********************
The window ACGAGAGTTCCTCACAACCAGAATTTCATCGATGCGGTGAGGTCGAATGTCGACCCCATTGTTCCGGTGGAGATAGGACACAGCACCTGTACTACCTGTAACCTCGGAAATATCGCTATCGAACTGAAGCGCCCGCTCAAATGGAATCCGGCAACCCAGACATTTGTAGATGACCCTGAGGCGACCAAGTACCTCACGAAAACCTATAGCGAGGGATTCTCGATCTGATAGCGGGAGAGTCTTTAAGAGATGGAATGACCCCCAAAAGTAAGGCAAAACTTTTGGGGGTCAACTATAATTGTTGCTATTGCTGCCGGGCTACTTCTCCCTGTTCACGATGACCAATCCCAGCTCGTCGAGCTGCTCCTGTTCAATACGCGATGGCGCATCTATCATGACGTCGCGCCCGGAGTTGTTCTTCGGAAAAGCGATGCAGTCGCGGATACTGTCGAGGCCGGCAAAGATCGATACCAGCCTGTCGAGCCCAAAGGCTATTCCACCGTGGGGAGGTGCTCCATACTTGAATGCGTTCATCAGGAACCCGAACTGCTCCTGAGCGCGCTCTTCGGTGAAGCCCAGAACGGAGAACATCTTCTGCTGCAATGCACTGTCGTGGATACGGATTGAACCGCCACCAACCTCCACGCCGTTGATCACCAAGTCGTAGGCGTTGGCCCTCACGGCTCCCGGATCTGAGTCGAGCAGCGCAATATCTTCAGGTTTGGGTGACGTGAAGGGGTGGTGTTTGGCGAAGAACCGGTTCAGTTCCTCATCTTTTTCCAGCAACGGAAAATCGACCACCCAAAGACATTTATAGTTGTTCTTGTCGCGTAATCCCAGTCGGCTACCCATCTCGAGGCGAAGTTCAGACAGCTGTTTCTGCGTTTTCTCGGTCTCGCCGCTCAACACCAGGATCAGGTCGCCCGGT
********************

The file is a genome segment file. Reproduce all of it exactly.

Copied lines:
The window ACGAGAGTTCCTCACAACCAGAATTTCATCGATGCGGTGAGGTCGAATGTCGACCCCATTGTTCCGGTGGAGATAGGACACAGCACCTGTACTACCTGTAACCTCGGAAATATCGCTATCGAACTGAAGCGCCCGCTCAAATGGAATCCGGCAACCCAGACATTTGTAGATGACCCTGAGGCGACCAAGTACCTCACGAAAACCTATAGCGAGGGATTCTCGATCTGATAGCGGGAGAGTCTTTAAGAGATGGAATGACCCCCAAAAGTAAGGCAAAACTTTTGGGGGTCAACTATAATTGTTGCTATTGCTGCCGGGCTACTTCTCCCTGTTCACGATGACCAATCCCAGCTCGTCGAGCTGCTCCTGTTCAATACGCGATGGCGCATCTATCATGACGTCGCGCCCGGAGTTGTTCTTCGGAAAAGCGATGCAGTCGCGGATACTGTCGAGGCCGGCAAAGATCGATACCAGCCTGTCGAGCCCAAAGGCTATTCCACCGTGGGGAGGTGCTCCATACTTGAATGCGTTCATCAGGAACCCGAACTGCTCCTGAGCGCGCTCTTCGGTGAAGCCCAGAACGGAGAACATCTTCTGCTGCAATGCACTGTCGTGGATACGGATTGAACCGCCACCAACCTCCACGCCGTTGATCACCAAGTCGTAGGCGTTGGCCCTCACGGCTCCCGGATCTGAGTCGAGCAGCGCAATATCTTCAGGTTTGGGTGACGTGAAGGGGTGGTGTTTGGCGAAGAACCGGTTCAGTTCCTCATCTTTTTCCAGCAACGGAAAATCGACCACCCAAAGACATTTATAGTTGTTCTTGTCGCGTAATCCCAGTCGGCTACCCATCTCGAGGCGAAGTTCAGACAGCTGTTTCTGCGTTTTCTCGGTCTCGCCGCTCAACACCAGGATCAGGTCGCCCGGT